2. Does he tend to use force or violence to "solve" his problems? A young man who has a criminal record of violence, who gets into fights or who likes to act tough may act the same way with his family. Does he have a quick temper? Does he over-react to little problems and frustrations? Is he destructive when he`s angry? Does he punch walls or throw things when he`s upset? Any of these behaviors may indicate a person who will work out bad feelings with violence. Do not minimize a tendency he may have to damage property or be cruel to animals.

3. Does he abuse alcohol or drugs? Substance abuse and violence are related, but they are not cause and effect. Drinking or drug abuse often is used as an excuse for violent behavior. What this usually means is that he has two problems: (a) substance abuse and (b) violence.

4. Does he treat you roughly? Pushing or grabbing is still physical abuse. Does he physically force you to do what you don`t want to do? Does he use sex as an act of aggression? Abuse during dating is a guarantee of later abuse and more violent abuse; do not think that marriage will change him for the better.

5. Does he think poorly of himself? Does he guard his masculinity by trying to act tough? Does he constantly insult, humiliate and ridicule you to make himself feel better? Does he put down your accomplishments (career, school, weight, etc.) to bolster his own self-esteem?

6. Does he have strong, traditional ideas about male and female roles? Does he think that a woman should stay at home, take care of her husband and follow his wishes and orders? Does he act like women are second-class citizens?

7. Is he possessive and jealous of your friends, relatives and children? Does he restrict where you go, whom you see and what you do? Does he "keep tabs" on you? Does he want you with him at all times, even if it`s inconvenient for you? Does he constantly accuse you of being unfaithful?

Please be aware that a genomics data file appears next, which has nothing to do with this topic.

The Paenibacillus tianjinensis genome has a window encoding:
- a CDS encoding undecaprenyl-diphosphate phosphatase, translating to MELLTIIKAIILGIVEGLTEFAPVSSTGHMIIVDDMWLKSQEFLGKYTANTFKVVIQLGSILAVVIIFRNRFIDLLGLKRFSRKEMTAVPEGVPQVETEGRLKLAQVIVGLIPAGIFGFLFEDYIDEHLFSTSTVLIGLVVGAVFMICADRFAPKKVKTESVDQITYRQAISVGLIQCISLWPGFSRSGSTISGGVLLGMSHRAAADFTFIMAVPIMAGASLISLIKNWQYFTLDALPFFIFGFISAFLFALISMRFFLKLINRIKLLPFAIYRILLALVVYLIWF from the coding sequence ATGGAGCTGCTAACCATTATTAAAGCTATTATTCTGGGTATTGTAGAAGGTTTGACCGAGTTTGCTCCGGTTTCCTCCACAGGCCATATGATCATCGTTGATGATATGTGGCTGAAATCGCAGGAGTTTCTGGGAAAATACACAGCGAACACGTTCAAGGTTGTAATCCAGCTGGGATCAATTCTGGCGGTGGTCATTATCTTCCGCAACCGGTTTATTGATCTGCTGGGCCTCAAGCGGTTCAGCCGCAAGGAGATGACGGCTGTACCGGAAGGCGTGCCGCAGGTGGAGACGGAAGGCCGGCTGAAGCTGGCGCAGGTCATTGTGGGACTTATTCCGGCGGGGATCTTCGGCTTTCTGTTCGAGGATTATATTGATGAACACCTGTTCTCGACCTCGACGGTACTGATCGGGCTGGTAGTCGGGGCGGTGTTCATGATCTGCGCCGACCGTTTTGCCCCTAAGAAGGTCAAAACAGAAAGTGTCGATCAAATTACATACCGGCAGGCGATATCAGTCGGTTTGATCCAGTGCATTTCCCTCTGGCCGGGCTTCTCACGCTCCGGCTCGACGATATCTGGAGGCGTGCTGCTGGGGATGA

8. Does he go through extreme highs and lows, as though he almost is two separate people? Is he extremely kind at one time and extremely cruel at another time?

9. When he gets angry, do you fear him? Do you find that not making him angry has become a major part of your life? Do you do what he wants you to do rather than what you want to do? Are you afraid to break up with him because he might hurt you? Have you changed your life so you won`t make him angry?

10. Does he attempt to control you in obvious and/or very subtle ways? Does he use manipulation and denial to alter reality and make you feel crazy? Does he present himself as a "perfect angel" to friends and family? Does he constantly undermine your actions? Does he threaten to kill himself if he does not get his way?

11. Does he refuse to take responsibility for his actions? Does he blame his violence on alcohol or drugs, stress, unemployment, family problems or his childhood? These are factors, but not excuses. Does he insist that you are to blame for his violence? His use of violence is his choice; you cannot make him violent. Does he believe that his violent behavior should not have negative consequences?

If the answer to some of these questions is yes, your partner is abusive. Please seek advice.

Why are males violent with females?

Research suggests these reasons:

- They learned this behavior in their family. Seventy-five percent of batterers have witnessed their fathers assault their mothers.

- They try to maintain a tough, macho image, reinforced by society and the media.

- They believe it is an appropriate expression of male power and control.

- They have low self-esteem and want their partners to remain dependent on them.

- They know there are few, if any, consequences for violent acts.

Why do women stay in such relationships? According to Gavin de Becker, author of Gift of Fear, women stay in these relationships because of denial. They are choosing not to know something, despite the evidence.